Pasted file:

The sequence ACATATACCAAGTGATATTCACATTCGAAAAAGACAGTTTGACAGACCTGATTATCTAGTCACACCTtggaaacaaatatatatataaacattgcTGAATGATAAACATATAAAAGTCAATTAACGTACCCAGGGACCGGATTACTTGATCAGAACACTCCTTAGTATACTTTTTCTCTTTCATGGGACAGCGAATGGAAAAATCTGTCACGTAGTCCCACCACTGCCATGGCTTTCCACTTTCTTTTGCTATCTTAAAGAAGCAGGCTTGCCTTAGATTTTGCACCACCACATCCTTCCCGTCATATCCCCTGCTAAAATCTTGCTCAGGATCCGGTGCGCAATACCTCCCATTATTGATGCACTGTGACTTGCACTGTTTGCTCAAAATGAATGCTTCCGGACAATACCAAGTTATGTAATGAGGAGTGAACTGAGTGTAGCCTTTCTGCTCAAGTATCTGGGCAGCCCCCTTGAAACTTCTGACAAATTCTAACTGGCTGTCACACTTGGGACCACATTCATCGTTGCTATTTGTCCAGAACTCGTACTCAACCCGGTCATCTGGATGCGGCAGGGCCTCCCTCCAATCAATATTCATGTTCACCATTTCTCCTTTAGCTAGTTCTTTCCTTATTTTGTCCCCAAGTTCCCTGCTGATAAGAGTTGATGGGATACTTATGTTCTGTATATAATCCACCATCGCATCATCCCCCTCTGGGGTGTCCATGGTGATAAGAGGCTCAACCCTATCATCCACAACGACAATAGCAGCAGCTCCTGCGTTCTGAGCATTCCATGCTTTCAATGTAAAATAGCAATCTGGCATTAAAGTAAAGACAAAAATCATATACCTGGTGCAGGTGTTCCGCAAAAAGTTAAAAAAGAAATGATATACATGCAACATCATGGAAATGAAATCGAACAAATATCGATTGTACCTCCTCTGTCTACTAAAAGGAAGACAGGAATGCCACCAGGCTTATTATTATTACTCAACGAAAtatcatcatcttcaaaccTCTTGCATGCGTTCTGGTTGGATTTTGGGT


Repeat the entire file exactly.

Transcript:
The sequence ACATATACCAAGTGATATTCACATTCGAAAAAGACAGTTTGACAGACCTGATTATCTAGTCACACCTtggaaacaaatatatatataaacattgcTGAATGATAAACATATAAAAGTCAATTAACGTACCCAGGGACCGGATTACTTGATCAGAACACTCCTTAGTATACTTTTTCTCTTTCATGGGACAGCGAATGGAAAAATCTGTCACGTAGTCCCACCACTGCCATGGCTTTCCACTTTCTTTTGCTATCTTAAAGAAGCAGGCTTGCCTTAGATTTTGCACCACCACATCCTTCCCGTCATATCCCCTGCTAAAATCTTGCTCAGGATCCGGTGCGCAATACCTCCCATTATTGATGCACTGTGACTTGCACTGTTTGCTCAAAATGAATGCTTCCGGACAATACCAAGTTATGTAATGAGGAGTGAACTGAGTGTAGCCTTTCTGCTCAAGTATCTGGGCAGCCCCCTTGAAACTTCTGACAAATTCTAACTGGCTGTCACACTTGGGACCACATTCATCGTTGCTATTTGTCCAGAACTCGTACTCAACCCGGTCATCTGGATGCGGCAGGGCCTCCCTCCAATCAATATTCATGTTCACCATTTCTCCTTTAGCTAGTTCTTTCCTTATTTTGTCCCCAAGTTCCCTGCTGATAAGAGTTGATGGGATACTTATGTTCTGTATATAATCCACCATCGCATCATCCCCCTCTGGGGTGTCCATGGTGATAAGAGGCTCAACCCTATCATCCACAACGACAATAGCAGCAGCTCCTGCGTTCTGAGCATTCCATGCTTTCAATGTAAAATAGCAATCTGGCATTAAAGTAAAGACAAAAATCATATACCTGGTGCAGGTGTTCCGCAAAAAGTTAAAAAAGAAATGATATACATGCAACATCATGGAAATGAAATCGAACAAATATCGATTGTACCTCCTCTGTCTACTAAAAGGAAGACAGGAATGCCACCAGGCTTATTATTATTACTCAACGAAAtatcatcatcttcaaaccTCTTGCATGCGTTCTGGTTGGATTTTGGGT